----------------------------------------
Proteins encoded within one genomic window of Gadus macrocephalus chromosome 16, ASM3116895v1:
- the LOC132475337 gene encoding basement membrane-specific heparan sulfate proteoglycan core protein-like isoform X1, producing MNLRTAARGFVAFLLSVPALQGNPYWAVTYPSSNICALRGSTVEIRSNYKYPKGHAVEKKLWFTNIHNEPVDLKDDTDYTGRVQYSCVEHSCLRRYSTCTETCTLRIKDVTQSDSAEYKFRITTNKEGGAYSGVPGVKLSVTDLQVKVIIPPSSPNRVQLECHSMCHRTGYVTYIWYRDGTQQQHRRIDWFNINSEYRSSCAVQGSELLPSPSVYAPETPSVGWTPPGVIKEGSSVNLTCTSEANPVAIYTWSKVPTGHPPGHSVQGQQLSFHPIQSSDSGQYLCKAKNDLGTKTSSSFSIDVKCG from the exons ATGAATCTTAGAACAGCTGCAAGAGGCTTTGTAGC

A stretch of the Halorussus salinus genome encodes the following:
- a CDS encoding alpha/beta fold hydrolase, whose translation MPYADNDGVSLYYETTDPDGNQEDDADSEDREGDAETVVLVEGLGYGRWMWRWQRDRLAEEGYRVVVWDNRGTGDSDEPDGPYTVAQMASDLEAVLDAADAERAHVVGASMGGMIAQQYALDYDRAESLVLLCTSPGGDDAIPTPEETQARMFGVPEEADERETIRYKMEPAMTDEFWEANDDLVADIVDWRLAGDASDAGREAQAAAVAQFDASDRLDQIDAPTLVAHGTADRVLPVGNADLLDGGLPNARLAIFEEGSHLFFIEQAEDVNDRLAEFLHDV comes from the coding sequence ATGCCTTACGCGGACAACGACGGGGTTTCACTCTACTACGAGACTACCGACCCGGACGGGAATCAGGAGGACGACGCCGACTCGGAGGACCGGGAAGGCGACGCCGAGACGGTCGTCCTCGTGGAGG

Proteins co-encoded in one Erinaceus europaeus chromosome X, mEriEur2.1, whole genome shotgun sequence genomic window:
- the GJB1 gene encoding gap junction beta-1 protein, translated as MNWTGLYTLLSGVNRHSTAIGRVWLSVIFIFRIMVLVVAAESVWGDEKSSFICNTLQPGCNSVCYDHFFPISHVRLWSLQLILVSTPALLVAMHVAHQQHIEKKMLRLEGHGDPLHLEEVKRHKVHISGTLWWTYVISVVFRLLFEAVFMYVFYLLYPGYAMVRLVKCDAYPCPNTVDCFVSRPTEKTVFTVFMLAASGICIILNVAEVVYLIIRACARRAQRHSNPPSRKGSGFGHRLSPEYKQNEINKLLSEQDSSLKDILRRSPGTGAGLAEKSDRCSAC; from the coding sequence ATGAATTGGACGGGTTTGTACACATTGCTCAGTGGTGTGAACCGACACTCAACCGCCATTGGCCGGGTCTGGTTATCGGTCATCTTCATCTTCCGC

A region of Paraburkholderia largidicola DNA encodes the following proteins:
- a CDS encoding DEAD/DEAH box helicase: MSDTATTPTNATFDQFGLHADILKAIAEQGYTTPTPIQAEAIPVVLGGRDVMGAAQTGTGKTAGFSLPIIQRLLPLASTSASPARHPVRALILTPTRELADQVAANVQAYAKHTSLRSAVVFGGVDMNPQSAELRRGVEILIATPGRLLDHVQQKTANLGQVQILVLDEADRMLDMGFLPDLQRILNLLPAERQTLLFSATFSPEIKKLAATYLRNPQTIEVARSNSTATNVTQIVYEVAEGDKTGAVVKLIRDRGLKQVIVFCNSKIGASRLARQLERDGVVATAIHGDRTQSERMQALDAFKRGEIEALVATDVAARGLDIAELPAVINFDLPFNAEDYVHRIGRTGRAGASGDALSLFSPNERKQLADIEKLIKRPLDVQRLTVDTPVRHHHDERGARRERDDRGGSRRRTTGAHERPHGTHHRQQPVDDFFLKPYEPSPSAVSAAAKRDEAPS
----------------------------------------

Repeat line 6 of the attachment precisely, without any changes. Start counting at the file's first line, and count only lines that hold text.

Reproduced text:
- the GJB1 gene encoding gap junction beta-1 protein, translated as MNWTGLYTLLSGVNRHSTAIGRVWLSVIFIFRIMVLVVAAESVWGDEKSSFICNTLQPGCNSVCYDHFFPISHVRLWSLQLILVSTPALLVAMHVAHQQHIEKKMLRLEGHGDPLHLEEVKRHKVHISGTLWWTYVISVVFRLLFEAVFMYVFYLLYPGYAMVRLVKCDAYPCPNTVDCFVSRPTEKTVFTVFMLAASGICIILNVAEVVYLIIRACARRAQRHSNPPSRKGSGFGHRLSPEYKQNEINKLLSEQDSSLKDILRRSPGTGAGLAEKSDRCSAC; from the coding sequence ATGAATTGGACGGGTTTGTACACATTGCTCAGTGGTGTGAACCGACACTCAACCGCCATTGGCCGGGTCTGGTTATCGGTCATCTTCATCTTCCGC